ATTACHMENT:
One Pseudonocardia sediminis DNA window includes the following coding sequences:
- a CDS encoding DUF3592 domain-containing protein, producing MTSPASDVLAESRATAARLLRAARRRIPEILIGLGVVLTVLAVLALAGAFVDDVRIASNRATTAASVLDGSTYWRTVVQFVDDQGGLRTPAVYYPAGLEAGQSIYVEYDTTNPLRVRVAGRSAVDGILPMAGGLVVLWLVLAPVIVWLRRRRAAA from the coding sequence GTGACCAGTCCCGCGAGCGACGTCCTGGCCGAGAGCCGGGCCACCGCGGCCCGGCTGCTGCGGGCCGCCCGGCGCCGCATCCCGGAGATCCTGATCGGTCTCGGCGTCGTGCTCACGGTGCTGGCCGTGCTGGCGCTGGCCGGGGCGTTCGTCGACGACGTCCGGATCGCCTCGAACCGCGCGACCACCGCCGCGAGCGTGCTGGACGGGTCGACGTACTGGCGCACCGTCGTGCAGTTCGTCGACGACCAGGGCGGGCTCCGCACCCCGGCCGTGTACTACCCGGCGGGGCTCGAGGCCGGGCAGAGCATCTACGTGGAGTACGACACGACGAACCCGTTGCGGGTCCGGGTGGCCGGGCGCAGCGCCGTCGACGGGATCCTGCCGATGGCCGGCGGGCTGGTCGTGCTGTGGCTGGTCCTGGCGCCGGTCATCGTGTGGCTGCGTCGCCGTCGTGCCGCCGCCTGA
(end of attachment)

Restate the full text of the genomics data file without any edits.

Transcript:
One Pseudonocardia sediminis DNA window includes the following coding sequences:
- a CDS encoding DUF3592 domain-containing protein, producing MTSPASDVLAESRATAARLLRAARRRIPEILIGLGVVLTVLAVLALAGAFVDDVRIASNRATTAASVLDGSTYWRTVVQFVDDQGGLRTPAVYYPAGLEAGQSIYVEYDTTNPLRVRVAGRSAVDGILPMAGGLVVLWLVLAPVIVWLRRRRAAA from the coding sequence GTGACCAGTCCCGCGAGCGACGTCCTGGCCGAGAGCCGGGCCACCGCGGCCCGGCTGCTGCGGGCCGCCCGGCGCCGCATCCCGGAGATCCTGATCGGTCTCGGCGTCGTGCTCACGGTGCTGGCCGTGCTGGCGCTGGCCGGGGCGTTCGTCGACGACGTCCGGATCGCCTCGAACCGCGCGACCACCGCCGCGAGCGTGCTGGACGGGTCGACGTACTGGCGCACCGTCGTGCAGTTCGTCGACGACCAGGGCGGGCTCCGCACCCCGGCCGTGTACTACCCGGCGGGGCTCGAGGCCGGGCAGAGCATCTACGTGGAGTACGACACGACGAACCCGTTGCGGGTCCGGGTGGCCGGGCGCAGCGCCGTCGACGGGATCCTGCCGATGGCCGGCGGGCTGGTCGTGCTGTGGCTGGTCCTGGCGCCGGTCATCGTGTGGCTGCGTCGCCGTCGTGCCGCCGCCTGA